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Vector addition

  1. Jul 7, 2009 #1
    What is vector addition?
     
  2. jcsd
  3. Jul 7, 2009 #2
    Ooh, that's a big one.

    Here are a few pages you might find useful:
    http://en.wikipedia.org/wiki/Euclidean_vector
    http://mathforum.org/library/drmath/sets/select/dm_vectors.html

    A vector is a sort of mathematical entity. It has an amplitude (How big it is) and a direction (Where it's pointed). In some cases, there is also importance to where its origin is.

    Two-dimensional vectors, are vectors that have a size and a direction in a two-dimensional plane. As such, each vector can be represented by two components, its x and y projections.

    For instance, going 100 paces north-east, would get you to the same spot as would, going 70 paces east, and 70 paces north (Make a 1:10 scale drawing, and see for yourself this is true!).
    So you could say, that the projections of the vector, (100 paces in the north-east direction) relative to the north-south, east-west plane, are (70 paces in the east direction) and (70 paces in the north direction).

    I'll scrounge up a couple more links for you in a sec. Showing what vector sums are without being able to draw is pretty hard.
    EDIT:
    Here you go: :)
    http://www.phy.ntnu.edu.tw/ntnujava/index.php?topic=51
    http://hyperphysics.phy-astr.gsu.edu/hbase/vect.html
    http://mathworld.wolfram.com/VectorAddition.html
     
    Last edited: Jul 7, 2009
  4. Jul 7, 2009 #3

    DavidSnider

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    Gold Member

    Vectors have length and direction and they describe a relative displacement from something. So (1,2) would be 1 unit across and 2 units up

    You add 2 Dimensional vectors like this:
    (a,b) + (c,d) = (a + c, b + d)

    and it's the same for N-Dimensional vectors
    (a,b,c) + (d,e,f) = (a + d, b + e, c + f) , etc..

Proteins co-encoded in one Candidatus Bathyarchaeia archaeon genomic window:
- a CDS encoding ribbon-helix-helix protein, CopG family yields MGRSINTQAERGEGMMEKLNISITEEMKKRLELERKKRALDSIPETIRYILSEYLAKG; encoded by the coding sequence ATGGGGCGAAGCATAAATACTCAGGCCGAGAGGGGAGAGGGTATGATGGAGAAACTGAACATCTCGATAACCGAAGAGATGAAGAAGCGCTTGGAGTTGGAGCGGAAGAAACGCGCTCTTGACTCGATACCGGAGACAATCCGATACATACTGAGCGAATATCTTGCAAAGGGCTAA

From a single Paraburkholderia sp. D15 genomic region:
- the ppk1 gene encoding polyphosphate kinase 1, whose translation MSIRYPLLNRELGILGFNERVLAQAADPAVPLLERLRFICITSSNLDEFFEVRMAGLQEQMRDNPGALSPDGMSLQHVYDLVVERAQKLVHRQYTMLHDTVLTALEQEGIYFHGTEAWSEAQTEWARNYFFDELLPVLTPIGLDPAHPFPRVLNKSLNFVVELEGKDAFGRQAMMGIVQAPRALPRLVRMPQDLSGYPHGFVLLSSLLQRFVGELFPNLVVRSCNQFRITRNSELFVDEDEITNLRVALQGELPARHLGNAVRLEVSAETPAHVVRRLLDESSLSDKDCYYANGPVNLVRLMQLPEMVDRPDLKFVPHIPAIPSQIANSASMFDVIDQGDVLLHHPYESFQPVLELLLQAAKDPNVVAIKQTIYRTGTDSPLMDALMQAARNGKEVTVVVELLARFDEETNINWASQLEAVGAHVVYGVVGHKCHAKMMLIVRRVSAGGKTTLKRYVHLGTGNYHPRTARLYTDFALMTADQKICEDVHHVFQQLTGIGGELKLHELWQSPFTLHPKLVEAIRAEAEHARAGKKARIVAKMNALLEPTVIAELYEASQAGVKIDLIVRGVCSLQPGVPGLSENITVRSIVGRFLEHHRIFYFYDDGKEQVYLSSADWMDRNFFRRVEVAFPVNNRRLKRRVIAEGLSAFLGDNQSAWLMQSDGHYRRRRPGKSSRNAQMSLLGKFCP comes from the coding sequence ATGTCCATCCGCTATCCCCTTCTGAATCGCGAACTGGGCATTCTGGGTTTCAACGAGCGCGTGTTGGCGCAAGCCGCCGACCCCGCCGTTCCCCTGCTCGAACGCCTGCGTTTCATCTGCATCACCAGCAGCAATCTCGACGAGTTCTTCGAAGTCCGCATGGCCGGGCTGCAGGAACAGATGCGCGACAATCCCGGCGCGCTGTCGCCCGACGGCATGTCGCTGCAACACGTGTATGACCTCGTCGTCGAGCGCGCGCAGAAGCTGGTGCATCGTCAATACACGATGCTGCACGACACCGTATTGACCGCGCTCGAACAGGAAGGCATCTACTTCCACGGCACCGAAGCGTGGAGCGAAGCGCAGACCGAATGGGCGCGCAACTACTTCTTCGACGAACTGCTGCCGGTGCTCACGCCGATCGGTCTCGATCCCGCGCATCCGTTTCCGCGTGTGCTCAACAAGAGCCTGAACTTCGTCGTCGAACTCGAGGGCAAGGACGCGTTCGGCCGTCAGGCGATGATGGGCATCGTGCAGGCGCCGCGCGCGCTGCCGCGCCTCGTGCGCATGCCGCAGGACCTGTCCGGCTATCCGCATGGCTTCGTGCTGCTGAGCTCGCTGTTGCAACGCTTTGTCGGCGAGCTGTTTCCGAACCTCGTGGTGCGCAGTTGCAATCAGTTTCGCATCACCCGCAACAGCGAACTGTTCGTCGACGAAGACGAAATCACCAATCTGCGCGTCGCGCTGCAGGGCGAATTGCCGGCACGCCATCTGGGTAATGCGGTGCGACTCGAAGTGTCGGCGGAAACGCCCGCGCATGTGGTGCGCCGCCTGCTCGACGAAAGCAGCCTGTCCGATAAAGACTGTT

5. Jul 7, 2009 #4
    thank you :)

    - on my other post, i had a question written down, and royalcat, you said i had to use vector addition again. the question was"The driver of a motor boat points it directly toward the opposite bank of a 52 m wide river. The speed of the boat is 4.0 m/s and the river flows at 3.2 m/s. When the boat reaches the opposite riverbank, what is the distance downstream from its point of departure? "



    could i divide 52 by 4, cuz thats how many seconds it takes to go down the river, then times it by the speed of the river( 3.2) to find the distance?
    or is that just completely wrong...
     
  6. Jul 7, 2009 #5
    I jumped the gun a bit at the vector addition. Since the two velocities are orthogonal, you don't need to add the vectors since the velocity of the river doesn't affect how long the crossing takes.

    Let's define our y axis as the north-south direction, and the x axis as the east-west direction.

    [tex]d_y=vt_y[/tex]
    [tex]t_y[/tex] is our unknown.
    [tex]t=d/v[/tex]
    [tex]t_{crossing}=\frac {52 m}{4 m/s} = 13 sec[/tex]

    [tex]d_x=vt[/tex]
    [tex]d_x[/tex] is our unknown this time, since we're looking for [tex]d_x[/tex] at the moment [tex]t_{crossing}[/tex]
    [tex]d_x= 3.2 m/s * 13 sec = 41.6 m[/tex]
     
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